Heat Up Your Practice
Awkward Chair Squats
Hygge (hooga) is popping up everywhere this winter season, but if you’re looking at that mashup of consonants with a furrowed brow let me explain it a bit. The word is Danish and expresses an idea of warm & cozy during the winter months. Take a moment, close your eyes, and think of what makes you feel warm & cozy on a dark, cold winter night. Candles? Christmas lights? Hot chocolate? Reading in sweatpants under a blanket? That’s hygge.
As someone who generally dislikes winter and would much rather be on a hot beach than on the slopes I received the idea of hygge with big open arms. I’m comfortable self diagnosing that I suffer slightly from SAD – seasonally affective disorder, or in my case – being grumpy and mopey in the winter. So when I recently learned of the idea of hygge, I embraced it completely and began to prominently incorporate it into my yoga classes.
Here’s how to have a fantastically hygge yoga:
If in Busan, come to my yoga classes to delight in the experience of hygge yoga! Class information can be found in the events section of the Busan Yoga & Meditation page.
Winter can be a long and cold time of year. The days are short and chilly and unfortunately, most of us are trapped inside for the short precious hours of daylight by a job or school. It’s not very easy in the winter months to get out there and feel the sun on your face without simultaneously feeling wind chill. More so even if you’re like me, and would rather sweat it out on a hot beach than ride down the side of a mountain on thin pieces of fiber glass, meaning, winter’s not my ideal time of year, so I tend to curl up in blankets with books. I generally enjoy cuddling with my pup, but it can feel antisocial. I wouldn’t say that I get terribly depressed in winter, but seasonal affective disorder can be a very real thing, which is why it’s important to remember that there is a light at the end of the tunnel. You see, onwards from December 21st, the winter solstice, the daylight begins to increase bit by bit until magically we find ourselves in spring.
Winter solstice itself is the shortest day of the year and the beginning of the winter season. The sun sets early leaving a dark evening to explore your inner self. This is something that can be done solo or with a group. I myself am very fortunate to be a member of an active yoga community in which a wonderful winter solstice event was planned and well attended. It was guided by myself and two other yoga teachers and I’d like to lay out the event as inspiration for your next winter solstice and as a reminder of the warmth to come.
After introductions, participants were asked to think of a goal or intention that they’d like to focus on and dedicate their vinyasa yoga practice to. Once they had one in mind, we all sat together in a circle and lit candles one by one to signify our intention. There was a symbolic meaning to lighting the candles in the circle; it represented the growing daylight of the coming months. In a more personal setting, intentions could have been affirmed out loud, but we kept ours silent.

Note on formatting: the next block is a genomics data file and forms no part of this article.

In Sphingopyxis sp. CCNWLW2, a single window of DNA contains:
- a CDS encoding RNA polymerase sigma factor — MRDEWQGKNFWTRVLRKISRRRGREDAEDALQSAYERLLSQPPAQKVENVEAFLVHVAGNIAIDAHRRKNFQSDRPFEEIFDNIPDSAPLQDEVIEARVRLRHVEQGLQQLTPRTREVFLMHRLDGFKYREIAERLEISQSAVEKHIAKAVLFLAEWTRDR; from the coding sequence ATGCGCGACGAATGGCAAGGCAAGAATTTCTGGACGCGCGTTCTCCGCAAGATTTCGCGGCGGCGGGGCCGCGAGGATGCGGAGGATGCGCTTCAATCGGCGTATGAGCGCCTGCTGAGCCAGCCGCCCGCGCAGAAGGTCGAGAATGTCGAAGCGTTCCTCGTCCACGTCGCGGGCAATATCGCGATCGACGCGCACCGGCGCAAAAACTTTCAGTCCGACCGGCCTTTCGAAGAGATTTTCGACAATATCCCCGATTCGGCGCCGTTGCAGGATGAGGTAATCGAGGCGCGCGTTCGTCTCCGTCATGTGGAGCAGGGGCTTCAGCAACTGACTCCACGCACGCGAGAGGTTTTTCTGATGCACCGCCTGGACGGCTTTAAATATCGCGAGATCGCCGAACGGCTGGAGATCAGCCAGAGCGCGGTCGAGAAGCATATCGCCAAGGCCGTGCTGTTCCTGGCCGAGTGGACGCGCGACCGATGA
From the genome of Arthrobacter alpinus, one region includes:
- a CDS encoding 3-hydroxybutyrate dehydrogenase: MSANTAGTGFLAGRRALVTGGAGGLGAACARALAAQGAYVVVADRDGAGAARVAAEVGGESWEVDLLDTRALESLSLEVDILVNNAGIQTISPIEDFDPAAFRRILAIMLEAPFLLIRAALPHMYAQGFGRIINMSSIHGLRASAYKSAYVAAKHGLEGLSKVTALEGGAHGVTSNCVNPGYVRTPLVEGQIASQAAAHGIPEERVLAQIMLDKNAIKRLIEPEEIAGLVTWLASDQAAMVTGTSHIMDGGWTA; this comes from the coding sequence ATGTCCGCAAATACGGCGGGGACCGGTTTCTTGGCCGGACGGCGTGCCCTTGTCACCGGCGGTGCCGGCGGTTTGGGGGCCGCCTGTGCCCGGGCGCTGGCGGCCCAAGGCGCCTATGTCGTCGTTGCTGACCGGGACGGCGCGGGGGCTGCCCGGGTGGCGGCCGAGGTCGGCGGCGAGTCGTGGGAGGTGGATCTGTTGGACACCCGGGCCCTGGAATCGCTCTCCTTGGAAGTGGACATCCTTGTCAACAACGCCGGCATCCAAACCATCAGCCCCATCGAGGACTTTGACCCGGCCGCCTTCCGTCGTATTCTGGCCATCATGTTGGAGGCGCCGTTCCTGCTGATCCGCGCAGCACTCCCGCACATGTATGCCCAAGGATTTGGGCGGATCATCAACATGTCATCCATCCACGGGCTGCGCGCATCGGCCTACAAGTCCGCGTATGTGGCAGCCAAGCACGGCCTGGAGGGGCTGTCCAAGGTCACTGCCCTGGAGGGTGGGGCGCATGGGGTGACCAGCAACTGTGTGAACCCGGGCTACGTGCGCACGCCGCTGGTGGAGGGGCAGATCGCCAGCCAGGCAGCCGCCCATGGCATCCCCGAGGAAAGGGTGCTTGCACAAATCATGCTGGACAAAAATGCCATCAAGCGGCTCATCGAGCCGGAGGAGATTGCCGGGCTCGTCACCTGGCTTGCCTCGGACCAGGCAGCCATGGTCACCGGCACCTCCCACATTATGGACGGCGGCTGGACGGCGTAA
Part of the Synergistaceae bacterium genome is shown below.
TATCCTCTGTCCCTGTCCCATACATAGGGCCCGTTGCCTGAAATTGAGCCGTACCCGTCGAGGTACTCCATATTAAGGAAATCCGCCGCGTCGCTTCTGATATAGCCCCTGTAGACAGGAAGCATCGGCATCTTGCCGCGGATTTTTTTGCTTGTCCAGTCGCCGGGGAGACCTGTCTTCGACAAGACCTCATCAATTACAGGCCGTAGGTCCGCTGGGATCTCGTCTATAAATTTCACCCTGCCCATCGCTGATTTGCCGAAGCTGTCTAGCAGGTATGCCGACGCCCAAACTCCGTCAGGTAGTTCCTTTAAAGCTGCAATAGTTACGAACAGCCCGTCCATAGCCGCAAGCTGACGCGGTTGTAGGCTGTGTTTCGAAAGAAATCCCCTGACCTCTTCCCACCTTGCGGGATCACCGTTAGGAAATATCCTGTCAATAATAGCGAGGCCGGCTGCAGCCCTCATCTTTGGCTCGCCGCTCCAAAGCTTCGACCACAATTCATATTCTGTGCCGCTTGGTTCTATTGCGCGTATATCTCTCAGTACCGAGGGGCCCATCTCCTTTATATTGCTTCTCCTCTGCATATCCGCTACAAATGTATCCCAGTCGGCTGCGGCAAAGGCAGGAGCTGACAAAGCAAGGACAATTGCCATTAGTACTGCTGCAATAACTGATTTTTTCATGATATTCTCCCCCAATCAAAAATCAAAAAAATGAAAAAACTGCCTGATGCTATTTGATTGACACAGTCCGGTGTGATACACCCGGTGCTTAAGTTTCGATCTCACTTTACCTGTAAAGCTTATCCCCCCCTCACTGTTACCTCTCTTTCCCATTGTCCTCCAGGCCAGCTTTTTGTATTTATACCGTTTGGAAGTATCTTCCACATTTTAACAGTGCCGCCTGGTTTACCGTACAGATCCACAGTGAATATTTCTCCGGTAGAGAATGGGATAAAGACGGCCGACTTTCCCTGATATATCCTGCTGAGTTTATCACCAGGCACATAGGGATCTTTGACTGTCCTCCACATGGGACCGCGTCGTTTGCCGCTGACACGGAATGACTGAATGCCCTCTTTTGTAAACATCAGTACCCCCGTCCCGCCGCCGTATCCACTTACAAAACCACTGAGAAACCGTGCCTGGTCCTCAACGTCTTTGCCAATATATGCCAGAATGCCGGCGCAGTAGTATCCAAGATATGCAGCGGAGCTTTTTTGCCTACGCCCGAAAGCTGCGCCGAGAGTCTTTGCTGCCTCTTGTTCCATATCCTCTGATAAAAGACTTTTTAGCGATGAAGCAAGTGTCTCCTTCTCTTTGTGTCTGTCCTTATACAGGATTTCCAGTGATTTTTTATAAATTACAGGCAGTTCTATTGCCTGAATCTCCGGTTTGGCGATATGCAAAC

Following the intentions, a heating vinyasa flow was practiced in the gentle glow of the candles. Many vinyasas were cued, but optional, to warm up as much as desired. Throughout the course of the physical practice, reminders to bring focus back to the intention were given, primarily in quieting forward folds which are very personal and often allow us to go within ourselves. Once inner heat was throughly ignited and stoked to battle the frigid air outside, there was a therapeutic partner practice to get even deeper into the muscle tissues. As mentioned before, I’m not one for outdoor winter sports, so my yoga is close to the only physical activity that I perform in winter. For this reason, a more perspiring yoga practice like vinyasa or power yoga is a good answer to my winter blues (and all those Christmas cookies!)
But alas, yoga is much more than physical and the event carried on into the mental realm. Working the body with the breath quiets the mind, so right after a yoga practice is an ideal time to meditate or simply focus thoughts. In the case of our humble event, a guided candle meditation was practiced. To top everything off there was a journal exercise. Currently (and for quite a long while,) I have fallen out of my journaling habit, but I plan to rekindle it in the coming new year. The journaling exercise of our winter solstice event involved considering the future and writing a short positive affirmation about yourself. I took a lot away from the journaling and will use the affirmation as a tool to bring me back to my target whenever I find myself straying. And that was the conclusion of our event, it was a magnificently warming, community gathering.
Solstice and equinox events can seem far off and even pagan to some, I know I used to roll my eyes in the past, but really when you think about it, they are simply calendar days that mark the changing skies and seasons. Winter solstice is the shortest day and summer solstice is the longest; the equinoxes are about equal in length of day and night. It is not easy to pay attention to the changing seasons with so many seemingly pressing matters pestering our minds, which is why making the time to plan an event or find one to attend is a good way to bring nature back into view. And if you’re still not sold on the idea, then a similar event could be planned for New Years Eve, a time when we transition into a new calendar year and look forward to the future.